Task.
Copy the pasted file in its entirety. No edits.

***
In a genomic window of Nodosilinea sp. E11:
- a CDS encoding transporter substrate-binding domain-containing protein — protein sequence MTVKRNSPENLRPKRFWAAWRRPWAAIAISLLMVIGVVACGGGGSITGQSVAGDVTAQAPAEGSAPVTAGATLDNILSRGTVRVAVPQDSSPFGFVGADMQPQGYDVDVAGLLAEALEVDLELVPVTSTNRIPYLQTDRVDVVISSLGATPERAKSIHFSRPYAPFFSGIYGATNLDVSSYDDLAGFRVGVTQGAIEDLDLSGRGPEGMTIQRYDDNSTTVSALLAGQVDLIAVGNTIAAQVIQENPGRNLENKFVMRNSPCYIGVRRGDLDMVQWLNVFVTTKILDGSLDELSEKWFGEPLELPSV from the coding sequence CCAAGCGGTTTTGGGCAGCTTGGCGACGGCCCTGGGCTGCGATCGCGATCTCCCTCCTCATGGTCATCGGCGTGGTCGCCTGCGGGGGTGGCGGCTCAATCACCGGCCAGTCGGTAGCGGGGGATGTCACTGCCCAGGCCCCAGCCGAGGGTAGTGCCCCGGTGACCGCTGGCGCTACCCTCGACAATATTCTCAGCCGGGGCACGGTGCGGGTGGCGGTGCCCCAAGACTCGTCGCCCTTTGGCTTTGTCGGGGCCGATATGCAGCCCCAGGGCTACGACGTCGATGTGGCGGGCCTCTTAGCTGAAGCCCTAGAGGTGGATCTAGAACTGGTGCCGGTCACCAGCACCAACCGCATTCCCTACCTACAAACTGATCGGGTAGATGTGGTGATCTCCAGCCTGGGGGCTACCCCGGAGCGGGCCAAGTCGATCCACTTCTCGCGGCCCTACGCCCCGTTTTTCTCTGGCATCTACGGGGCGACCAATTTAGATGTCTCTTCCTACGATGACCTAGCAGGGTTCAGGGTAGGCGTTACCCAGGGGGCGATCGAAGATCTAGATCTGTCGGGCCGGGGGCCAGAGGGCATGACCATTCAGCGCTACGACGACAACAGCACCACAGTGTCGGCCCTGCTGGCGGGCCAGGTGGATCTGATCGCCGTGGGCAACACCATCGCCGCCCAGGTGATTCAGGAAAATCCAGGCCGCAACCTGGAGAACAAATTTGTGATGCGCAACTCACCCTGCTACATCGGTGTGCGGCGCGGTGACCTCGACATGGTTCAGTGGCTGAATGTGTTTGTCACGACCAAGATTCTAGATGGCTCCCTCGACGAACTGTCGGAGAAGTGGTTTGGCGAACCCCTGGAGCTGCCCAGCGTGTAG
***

In a genomic window of Nodosilinea sp. E11:
- a CDS encoding transporter substrate-binding domain-containing protein — protein sequence MTVKRNSPENLRPKRFWAAWRRPWAAIAISLLMVIGVVACGGGGSITGQSVAGDVTAQAPAEGSAPVTAGATLDNILSRGTVRVAVPQDSSPFGFVGADMQPQGYDVDVAGLLAEALEVDLELVPVTSTNRIPYLQTDRVDVVISSLGATPERAKSIHFSRPYAPFFSGIYGATNLDVSSYDDLAGFRVGVTQGAIEDLDLSGRGPEGMTIQRYDDNSTTVSALLAGQVDLIAVGNTIAAQVIQENPGRNLENKFVMRNSPCYIGVRRGDLDMVQWLNVFVTTKILDGSLDELSEKWFGEPLELPSV from the coding sequence CCAAGCGGTTTTGGGCAGCTTGGCGACGGCCCTGGGCTGCGATCGCGATCTCCCTCCTCATGGTCATCGGCGTGGTCGCCTGCGGGGGTGGCGGCTCAATCACCGGCCAGTCGGTAGCGGGGGATGTCACTGCCCAGGCCCCAGCCGAGGGTAGTGCCCCGGTGACCGCTGGCGCTACCCTCGACAATATTCTCAGCCGGGGCACGGTGCGGGTGGCGGTGCCCCAAGACTCGTCGCCCTTTGGCTTTGTCGGGGCCGATATGCAGCCCCAGGGCTACGACGTCGATGTGGCGGGCCTCTTAGCTGAAGCCCTAGAGGTGGATCTAGAACTGGTGCCGGTCACCAGCACCAACCGCATTCCCTACCTACAAACTGATCGGGTAGATGTGGTGATCTCCAGCCTGGGGGCTACCCCGGAGCGGGCCAAGTCGATCCACTTCTCGCGGCCCTACGCCCCGTTTTTCTCTGGCATCTACGGGGCGACCAATTTAGATGTCTCTTCCTACGATGACCTAGCAGGGTTCAGGGTAGGCGTTACCCAGGGGGCGATCGAAGATCTAGATCTGTCGGGCCGGGGGCCAGAGGGCATGACCATTCAGCGCTACGACGACAACAGCACCACAGTGTCGGCCCTGCTGGCGGGCCAGGTGGATCTGATCGCCGTGGGCAACACCATCGCCGCCCAGGTGATTCAGGAAAATCCAGGCCGCAACCTGGAGAACAAATTTGTGATGCGCAACTCACCCTGCTACATCGGTGTGCGGCGCGGTGACCTCGACATGGTTCAGTGGCTGAATGTGTTTGTCACGACCAAGATTCTAGATGGCTCCCTCGACGAACTGTCGGAGAAGTGGTTTGGCGAACCCCTGGAGCTGCCCAGCGTGTAG